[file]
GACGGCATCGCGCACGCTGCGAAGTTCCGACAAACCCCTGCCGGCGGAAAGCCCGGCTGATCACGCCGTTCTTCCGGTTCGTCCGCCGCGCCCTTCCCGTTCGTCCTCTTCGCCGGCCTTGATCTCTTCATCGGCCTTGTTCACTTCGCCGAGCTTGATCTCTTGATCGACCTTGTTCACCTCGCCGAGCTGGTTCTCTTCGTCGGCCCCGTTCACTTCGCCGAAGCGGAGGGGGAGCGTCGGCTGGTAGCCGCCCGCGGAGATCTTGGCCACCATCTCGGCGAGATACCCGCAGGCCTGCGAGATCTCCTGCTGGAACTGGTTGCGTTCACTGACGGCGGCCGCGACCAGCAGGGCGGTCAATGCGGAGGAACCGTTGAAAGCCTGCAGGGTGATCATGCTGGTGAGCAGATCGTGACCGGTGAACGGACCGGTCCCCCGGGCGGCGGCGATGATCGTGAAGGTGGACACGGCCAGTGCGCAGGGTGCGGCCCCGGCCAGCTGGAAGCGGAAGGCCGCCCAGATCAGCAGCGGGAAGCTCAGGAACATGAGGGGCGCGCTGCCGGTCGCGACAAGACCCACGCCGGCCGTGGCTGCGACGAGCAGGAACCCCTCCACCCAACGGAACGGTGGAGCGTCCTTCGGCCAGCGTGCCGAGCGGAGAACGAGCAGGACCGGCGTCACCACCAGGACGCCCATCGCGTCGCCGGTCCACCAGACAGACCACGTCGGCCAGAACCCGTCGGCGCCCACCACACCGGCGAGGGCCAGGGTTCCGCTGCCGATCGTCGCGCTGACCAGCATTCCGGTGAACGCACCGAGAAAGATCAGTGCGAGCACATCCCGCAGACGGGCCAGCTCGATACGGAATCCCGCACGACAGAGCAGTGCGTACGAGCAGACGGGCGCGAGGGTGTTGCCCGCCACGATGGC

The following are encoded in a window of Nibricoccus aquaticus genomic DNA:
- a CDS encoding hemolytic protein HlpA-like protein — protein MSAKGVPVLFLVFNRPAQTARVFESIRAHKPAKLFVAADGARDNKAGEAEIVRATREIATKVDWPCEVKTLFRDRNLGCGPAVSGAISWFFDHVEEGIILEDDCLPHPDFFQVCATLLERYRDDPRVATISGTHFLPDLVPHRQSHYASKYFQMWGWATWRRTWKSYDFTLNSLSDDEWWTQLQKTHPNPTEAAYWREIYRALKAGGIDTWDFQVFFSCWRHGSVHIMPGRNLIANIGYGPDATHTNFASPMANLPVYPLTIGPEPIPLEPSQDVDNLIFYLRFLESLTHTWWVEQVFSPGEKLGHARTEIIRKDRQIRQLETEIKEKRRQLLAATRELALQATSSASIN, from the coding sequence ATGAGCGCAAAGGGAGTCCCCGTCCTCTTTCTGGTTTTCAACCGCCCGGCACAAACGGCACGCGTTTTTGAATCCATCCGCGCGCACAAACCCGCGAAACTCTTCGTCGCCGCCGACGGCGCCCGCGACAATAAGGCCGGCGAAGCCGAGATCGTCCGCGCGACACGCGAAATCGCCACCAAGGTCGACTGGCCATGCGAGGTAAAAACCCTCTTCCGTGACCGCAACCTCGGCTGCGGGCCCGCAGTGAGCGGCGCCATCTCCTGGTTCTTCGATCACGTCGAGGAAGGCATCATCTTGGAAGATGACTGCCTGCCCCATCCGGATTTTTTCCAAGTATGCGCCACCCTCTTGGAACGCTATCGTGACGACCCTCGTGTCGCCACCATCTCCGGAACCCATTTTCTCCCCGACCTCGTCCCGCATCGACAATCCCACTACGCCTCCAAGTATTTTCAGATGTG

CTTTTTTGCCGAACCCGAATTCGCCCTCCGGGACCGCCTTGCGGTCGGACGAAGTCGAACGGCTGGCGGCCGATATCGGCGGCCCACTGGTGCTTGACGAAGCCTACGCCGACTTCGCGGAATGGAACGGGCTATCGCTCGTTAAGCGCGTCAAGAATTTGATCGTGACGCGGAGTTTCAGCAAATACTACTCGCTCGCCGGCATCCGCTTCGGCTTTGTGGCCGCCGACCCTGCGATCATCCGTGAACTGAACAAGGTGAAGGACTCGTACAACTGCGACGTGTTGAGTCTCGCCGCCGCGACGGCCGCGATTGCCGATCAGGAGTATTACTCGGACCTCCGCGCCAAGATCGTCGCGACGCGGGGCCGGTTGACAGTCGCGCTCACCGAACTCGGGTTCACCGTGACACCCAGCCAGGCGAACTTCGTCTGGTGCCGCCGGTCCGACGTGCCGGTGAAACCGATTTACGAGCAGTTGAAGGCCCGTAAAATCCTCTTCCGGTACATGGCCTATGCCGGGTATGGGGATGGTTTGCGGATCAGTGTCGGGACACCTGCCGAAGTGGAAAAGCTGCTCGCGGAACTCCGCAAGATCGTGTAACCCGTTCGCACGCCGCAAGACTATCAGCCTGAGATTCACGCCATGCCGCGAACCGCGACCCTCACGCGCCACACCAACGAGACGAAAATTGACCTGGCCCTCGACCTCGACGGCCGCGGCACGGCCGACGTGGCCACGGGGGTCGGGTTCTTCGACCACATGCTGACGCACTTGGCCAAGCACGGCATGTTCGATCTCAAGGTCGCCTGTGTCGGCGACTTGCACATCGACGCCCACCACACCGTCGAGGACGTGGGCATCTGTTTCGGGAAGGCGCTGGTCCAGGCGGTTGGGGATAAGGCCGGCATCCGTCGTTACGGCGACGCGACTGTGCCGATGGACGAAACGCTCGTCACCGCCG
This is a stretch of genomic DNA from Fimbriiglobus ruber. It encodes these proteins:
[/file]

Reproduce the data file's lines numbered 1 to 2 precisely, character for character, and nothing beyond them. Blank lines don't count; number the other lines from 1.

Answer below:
GACGGCATCGCGCACGCTGCGAAGTTCCGACAAACCCCTGCCGGCGGAAAGCCCGGCTGATCACGCCGTTCTTCCGGTTCGTCCGCCGCGCCCTTCCCGTTCGTCCTCTTCGCCGGCCTTGATCTCTTCATCGGCCTTGTTCACTTCGCCGAGCTTGATCTCTTGATCGACCTTGTTCACCTCGCCGAGCTGGTTCTCTTCGTCGGCCCCGTTCACTTCGCCGAAGCGGAGGGGGAGCGTCGGCTGGTAGCCGCCCGCGGAGATCTTGGCCACCATCTCGGCGAGATACCCGCAGGCCTGCGAGATCTCCTGCTGGAACTGGTTGCGTTCACTGACGGCGGCCGCGACCAGCAGGGCGGTCAATGCGGAGGAACCGTTGAAAGCCTGCAGGGTGATCATGCTGGTGAGCAGATCGTGACCGGTGAACGGACCGGTCCCCCGGGCGGCGGCGATGATCGTGAAGGTGGACACGGCCAGTGCGCAGGGTGCGGCCCCGGCCAGCTGGAAGCGGAAGGCCGCCCAGATCAGCAGCGGGAAGCTCAGGAACATGAGGGGCGCGCTGCCGGTCGCGACAAGACCCACGCCGGCCGTGGCTGCGACGAGCAGGAACCCCTCCACCCAACGGAACGGTGGAGCGTCCTTCGGCCAGCGTGCCGAGCGGAGAACGAGCAGGACCGGCGTCACCACCAGGACGCCCATCGCGTCGCCGGTCCACCAGACAGACCACGTCGGCCAGAACCCGTCGGCGCCCACCACACCGGCGAGGGCCAGGGTTCCGCTGCCGATCGTCGCGCTGACCAGCATTCCGGTGAACGCACCGAGAAAGATCAGTGCGAGCACATCCCGCAGACGGGCCAGCTCGATACGGAATCCCGCACGACAGAGCAGTGCGTACGAGCAGACGGGCGCGAGGGTGTTGCCCGCCACGATGGC

The following are encoded in a window of Nibricoccus aquaticus genomic DNA: